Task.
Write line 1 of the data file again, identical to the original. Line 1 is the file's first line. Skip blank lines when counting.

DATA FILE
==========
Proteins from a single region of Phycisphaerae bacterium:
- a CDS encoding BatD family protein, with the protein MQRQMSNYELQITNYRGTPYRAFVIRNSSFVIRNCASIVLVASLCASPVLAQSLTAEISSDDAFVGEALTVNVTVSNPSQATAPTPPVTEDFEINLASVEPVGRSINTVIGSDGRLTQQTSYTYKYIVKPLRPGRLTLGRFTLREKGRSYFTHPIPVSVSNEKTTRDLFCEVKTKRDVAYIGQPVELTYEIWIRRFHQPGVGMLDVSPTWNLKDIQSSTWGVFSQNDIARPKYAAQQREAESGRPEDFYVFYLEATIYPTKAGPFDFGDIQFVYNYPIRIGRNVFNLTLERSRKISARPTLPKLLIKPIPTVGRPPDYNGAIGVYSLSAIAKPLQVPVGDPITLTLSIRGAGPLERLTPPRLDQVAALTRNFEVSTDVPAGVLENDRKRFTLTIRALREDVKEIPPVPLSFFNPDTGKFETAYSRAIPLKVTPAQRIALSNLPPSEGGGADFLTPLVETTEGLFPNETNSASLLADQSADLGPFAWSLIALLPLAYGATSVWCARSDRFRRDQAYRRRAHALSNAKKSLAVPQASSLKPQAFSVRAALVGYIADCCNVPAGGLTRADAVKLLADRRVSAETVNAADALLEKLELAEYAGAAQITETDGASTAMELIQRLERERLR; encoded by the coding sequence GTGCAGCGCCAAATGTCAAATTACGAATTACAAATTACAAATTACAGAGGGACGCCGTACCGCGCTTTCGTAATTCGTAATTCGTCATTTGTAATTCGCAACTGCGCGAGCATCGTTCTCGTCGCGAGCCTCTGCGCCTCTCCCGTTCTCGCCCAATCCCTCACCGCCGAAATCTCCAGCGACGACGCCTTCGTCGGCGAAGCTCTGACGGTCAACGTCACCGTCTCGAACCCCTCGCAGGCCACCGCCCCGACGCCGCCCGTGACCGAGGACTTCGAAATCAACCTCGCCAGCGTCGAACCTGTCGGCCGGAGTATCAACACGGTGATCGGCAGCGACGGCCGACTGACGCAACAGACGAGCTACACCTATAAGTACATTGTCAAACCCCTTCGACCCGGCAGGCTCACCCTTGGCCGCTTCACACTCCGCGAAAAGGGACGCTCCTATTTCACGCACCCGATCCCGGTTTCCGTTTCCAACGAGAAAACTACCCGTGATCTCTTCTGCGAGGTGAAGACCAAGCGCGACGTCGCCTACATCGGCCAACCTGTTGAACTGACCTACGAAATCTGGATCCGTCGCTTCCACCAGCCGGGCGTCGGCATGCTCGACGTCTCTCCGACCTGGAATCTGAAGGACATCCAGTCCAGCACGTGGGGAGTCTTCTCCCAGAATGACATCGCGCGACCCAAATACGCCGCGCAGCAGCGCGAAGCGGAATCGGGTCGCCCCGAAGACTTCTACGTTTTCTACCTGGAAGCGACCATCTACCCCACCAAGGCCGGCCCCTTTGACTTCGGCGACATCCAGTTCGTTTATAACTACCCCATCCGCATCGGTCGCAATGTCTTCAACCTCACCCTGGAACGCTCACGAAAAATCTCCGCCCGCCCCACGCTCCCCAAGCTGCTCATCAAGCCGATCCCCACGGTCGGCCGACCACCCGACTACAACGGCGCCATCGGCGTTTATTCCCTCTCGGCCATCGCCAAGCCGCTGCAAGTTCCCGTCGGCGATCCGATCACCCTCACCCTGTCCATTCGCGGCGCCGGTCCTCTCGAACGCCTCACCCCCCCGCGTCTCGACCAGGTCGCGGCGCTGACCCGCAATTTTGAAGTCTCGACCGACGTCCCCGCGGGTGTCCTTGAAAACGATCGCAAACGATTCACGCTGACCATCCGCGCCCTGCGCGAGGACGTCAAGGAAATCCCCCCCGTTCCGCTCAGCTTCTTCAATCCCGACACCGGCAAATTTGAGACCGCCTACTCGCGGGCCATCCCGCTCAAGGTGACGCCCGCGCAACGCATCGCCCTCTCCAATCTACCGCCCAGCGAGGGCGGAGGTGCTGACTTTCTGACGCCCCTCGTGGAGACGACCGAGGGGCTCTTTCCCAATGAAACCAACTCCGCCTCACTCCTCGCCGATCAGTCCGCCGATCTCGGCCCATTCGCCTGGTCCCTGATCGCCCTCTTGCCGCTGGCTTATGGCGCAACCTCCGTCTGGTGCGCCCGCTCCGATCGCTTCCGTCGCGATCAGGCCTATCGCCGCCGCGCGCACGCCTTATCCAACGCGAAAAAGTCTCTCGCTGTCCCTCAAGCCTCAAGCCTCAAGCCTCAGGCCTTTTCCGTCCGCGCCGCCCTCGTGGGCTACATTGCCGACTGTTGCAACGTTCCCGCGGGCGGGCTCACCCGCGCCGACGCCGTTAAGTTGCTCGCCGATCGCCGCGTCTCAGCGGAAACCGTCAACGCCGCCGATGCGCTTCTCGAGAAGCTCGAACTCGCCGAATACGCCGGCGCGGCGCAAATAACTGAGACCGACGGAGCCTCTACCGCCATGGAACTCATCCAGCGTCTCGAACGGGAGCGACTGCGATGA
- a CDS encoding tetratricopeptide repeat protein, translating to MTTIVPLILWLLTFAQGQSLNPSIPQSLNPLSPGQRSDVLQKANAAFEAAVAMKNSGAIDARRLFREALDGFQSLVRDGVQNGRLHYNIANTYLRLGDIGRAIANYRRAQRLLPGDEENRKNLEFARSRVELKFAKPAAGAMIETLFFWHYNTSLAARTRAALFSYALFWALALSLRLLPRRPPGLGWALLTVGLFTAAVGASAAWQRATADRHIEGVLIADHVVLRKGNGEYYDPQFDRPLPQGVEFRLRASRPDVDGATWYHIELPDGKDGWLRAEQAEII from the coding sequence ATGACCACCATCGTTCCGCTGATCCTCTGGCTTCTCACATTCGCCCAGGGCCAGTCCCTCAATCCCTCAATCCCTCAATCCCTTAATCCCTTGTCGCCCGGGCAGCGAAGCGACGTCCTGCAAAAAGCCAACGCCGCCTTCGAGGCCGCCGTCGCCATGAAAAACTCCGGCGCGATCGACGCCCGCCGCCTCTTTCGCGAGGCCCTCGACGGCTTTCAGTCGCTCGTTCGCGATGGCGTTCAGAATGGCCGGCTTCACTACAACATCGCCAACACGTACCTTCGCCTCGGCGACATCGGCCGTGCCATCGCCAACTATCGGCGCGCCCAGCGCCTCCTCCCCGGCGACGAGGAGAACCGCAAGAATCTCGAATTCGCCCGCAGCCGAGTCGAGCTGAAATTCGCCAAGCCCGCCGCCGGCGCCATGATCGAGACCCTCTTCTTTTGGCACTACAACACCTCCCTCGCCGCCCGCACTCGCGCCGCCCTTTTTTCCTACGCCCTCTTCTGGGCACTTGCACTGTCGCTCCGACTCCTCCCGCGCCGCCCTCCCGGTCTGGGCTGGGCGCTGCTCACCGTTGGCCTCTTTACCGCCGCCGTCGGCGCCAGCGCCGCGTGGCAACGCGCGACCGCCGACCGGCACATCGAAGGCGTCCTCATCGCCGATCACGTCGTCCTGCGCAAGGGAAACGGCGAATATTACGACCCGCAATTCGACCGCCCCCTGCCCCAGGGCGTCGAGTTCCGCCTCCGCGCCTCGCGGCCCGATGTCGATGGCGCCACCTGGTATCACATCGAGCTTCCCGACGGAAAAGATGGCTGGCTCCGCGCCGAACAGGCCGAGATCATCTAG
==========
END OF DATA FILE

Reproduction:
Proteins from a single region of Phycisphaerae bacterium: